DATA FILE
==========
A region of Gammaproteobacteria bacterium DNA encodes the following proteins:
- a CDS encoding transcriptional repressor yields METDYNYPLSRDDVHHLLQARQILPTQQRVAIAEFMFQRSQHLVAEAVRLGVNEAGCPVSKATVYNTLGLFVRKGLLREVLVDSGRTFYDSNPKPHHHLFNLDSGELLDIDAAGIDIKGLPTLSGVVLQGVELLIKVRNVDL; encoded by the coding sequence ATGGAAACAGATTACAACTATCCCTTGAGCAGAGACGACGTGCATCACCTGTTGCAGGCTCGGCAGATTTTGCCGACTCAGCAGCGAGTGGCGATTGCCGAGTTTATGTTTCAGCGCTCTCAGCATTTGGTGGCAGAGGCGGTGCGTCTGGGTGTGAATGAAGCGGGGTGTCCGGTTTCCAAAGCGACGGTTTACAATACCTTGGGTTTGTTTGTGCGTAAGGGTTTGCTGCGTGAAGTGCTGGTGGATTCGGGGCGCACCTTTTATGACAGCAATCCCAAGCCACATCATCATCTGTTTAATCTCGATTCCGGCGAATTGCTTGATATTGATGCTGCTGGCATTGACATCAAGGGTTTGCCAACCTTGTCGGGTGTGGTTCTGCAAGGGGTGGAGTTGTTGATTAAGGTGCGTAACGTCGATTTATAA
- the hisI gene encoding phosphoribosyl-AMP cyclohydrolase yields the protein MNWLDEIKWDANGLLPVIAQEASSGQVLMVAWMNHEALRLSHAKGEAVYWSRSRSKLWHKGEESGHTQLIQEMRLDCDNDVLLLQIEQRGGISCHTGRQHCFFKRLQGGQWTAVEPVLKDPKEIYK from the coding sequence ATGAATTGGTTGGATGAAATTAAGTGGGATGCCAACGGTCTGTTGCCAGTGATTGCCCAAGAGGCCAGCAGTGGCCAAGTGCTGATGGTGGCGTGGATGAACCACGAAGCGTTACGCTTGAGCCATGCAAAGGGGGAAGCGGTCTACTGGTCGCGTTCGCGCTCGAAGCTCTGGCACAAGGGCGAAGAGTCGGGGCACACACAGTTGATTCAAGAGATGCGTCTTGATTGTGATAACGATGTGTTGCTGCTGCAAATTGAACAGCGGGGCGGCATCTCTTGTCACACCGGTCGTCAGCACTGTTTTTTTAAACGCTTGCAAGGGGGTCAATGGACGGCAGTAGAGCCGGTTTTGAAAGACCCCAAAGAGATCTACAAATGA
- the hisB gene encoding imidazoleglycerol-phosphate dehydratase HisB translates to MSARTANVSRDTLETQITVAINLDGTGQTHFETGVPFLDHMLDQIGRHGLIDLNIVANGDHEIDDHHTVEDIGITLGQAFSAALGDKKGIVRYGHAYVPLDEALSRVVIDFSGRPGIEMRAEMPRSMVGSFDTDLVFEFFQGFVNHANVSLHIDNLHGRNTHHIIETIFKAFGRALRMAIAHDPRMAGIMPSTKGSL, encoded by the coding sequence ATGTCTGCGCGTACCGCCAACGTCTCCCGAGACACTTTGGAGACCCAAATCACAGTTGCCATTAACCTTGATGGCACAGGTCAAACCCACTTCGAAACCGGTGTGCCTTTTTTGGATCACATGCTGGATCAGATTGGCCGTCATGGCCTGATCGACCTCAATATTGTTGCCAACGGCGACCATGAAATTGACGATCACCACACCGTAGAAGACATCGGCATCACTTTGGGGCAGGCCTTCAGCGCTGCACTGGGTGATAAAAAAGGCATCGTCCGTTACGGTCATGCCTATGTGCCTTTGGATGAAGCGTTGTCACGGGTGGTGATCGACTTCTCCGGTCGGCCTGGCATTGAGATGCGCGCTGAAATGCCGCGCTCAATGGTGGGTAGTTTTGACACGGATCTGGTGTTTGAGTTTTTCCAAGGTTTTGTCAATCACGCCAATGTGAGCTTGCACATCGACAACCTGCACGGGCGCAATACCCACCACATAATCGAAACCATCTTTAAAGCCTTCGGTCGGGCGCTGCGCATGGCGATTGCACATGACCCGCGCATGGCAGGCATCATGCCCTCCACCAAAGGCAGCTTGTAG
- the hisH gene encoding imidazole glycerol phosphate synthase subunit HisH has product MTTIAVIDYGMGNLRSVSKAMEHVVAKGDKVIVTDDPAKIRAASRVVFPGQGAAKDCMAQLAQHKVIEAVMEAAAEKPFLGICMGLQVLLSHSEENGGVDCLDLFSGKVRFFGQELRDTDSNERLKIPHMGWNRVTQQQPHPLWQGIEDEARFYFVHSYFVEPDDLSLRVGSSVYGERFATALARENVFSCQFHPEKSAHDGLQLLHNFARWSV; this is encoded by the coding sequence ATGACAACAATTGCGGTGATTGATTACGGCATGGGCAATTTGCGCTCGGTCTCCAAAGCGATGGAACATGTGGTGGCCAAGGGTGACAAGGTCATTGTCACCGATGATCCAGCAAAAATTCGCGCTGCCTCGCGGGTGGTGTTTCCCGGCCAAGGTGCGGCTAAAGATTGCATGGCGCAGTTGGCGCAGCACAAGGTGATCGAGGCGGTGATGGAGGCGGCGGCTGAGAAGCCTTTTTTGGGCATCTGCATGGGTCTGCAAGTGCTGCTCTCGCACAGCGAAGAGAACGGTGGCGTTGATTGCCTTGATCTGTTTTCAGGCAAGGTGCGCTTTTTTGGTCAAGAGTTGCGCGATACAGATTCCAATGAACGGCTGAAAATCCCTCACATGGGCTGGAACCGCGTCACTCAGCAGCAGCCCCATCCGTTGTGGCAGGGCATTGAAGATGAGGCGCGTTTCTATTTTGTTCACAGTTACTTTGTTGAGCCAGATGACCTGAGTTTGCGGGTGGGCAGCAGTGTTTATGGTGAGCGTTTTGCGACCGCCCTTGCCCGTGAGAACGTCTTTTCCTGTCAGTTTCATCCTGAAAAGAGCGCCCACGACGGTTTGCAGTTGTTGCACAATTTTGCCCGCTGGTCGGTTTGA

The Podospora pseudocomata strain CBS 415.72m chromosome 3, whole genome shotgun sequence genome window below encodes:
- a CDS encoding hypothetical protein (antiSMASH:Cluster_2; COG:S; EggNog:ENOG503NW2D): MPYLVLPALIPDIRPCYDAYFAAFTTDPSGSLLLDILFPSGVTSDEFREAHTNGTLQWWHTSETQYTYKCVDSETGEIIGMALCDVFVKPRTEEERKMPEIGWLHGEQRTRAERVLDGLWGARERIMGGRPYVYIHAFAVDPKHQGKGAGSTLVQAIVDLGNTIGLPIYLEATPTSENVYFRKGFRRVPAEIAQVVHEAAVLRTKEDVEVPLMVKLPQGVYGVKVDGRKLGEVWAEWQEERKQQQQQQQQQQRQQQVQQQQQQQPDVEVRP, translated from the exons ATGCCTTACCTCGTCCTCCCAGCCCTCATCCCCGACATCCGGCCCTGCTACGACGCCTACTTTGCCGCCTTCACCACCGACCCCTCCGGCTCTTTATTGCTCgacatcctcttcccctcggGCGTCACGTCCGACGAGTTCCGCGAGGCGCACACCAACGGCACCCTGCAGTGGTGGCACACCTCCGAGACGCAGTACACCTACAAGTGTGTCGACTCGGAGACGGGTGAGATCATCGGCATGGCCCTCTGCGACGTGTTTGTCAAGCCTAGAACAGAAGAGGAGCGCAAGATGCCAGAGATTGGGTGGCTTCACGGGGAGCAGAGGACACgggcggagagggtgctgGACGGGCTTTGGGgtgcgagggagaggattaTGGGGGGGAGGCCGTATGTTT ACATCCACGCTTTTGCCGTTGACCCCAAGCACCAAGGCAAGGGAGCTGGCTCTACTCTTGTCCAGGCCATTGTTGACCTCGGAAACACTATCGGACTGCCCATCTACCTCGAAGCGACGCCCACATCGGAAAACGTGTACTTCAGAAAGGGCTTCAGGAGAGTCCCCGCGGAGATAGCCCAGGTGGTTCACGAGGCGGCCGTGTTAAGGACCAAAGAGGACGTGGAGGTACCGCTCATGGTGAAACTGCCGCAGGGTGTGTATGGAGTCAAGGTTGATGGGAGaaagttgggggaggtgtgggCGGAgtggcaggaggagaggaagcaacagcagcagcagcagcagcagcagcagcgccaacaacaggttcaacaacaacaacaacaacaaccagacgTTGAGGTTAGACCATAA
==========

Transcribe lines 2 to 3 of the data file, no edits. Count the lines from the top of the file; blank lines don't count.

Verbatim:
- a CDS encoding transcriptional repressor yields METDYNYPLSRDDVHHLLQARQILPTQQRVAIAEFMFQRSQHLVAEAVRLGVNEAGCPVSKATVYNTLGLFVRKGLLREVLVDSGRTFYDSNPKPHHHLFNLDSGELLDIDAAGIDIKGLPTLSGVVLQGVELLIKVRNVDL; encoded by the coding sequence ATGGAAACAGATTACAACTATCCCTTGAGCAGAGACGACGTGCATCACCTGTTGCAGGCTCGGCAGATTTTGCCGACTCAGCAGCGAGTGGCGATTGCCGAGTTTATGTTTCAGCGCTCTCAGCATTTGGTGGCAGAGGCGGTGCGTCTGGGTGTGAATGAAGCGGGGTGTCCGGTTTCCAAAGCGACGGTTTACAATACCTTGGGTTTGTTTGTGCGTAAGGGTTTGCTGCGTGAAGTGCTGGTGGATTCGGGGCGCACCTTTTATGACAGCAATCCCAAGCCACATCATCATCTGTTTAATCTCGATTCCGGCGAATTGCTTGATATTGATGCTGCTGGCATTGACATCAAGGGTTTGCCAACCTTGTCGGGTGTGGTTCTGCAAGGGGTGGAGTTGTTGATTAAGGTGCGTAACGTCGATTTATAA
- the hisI gene encoding phosphoribosyl-AMP cyclohydrolase yields the protein MNWLDEIKWDANGLLPVIAQEASSGQVLMVAWMNHEALRLSHAKGEAVYWSRSRSKLWHKGEESGHTQLIQEMRLDCDNDVLLLQIEQRGGISCHTGRQHCFFKRLQGGQWTAVEPVLKDPKEIYK from the coding sequence ATGAATTGGTTGGATGAAATTAAGTGGGATGCCAACGGTCTGTTGCCAGTGATTGCCCAAGAGGCCAGCAGTGGCCAAGTGCTGATGGTGGCGTGGATGAACCACGAAGCGTTACGCTTGAGCCATGCAAAGGGGGAAGCGGTCTACTGGTCGCGTTCGCGCTCGAAGCTCTGGCACAAGGGCGAAGAGTCGGGGCACACACAGTTGATTCAAGAGATGCGTCTTGATTGTGATAACGATGTGTTGCTGCTGCAAATTGAACAGCGGGGCGGCATCTCTTGTCACACCGGTCGTCAGCACTGTTTTTTTAAACGCTTGCAAGGGGGTCAATGGACGGCAGTAGAGCCGGTTTTGAAAGACCCCAAAGAGATCTACAAATGA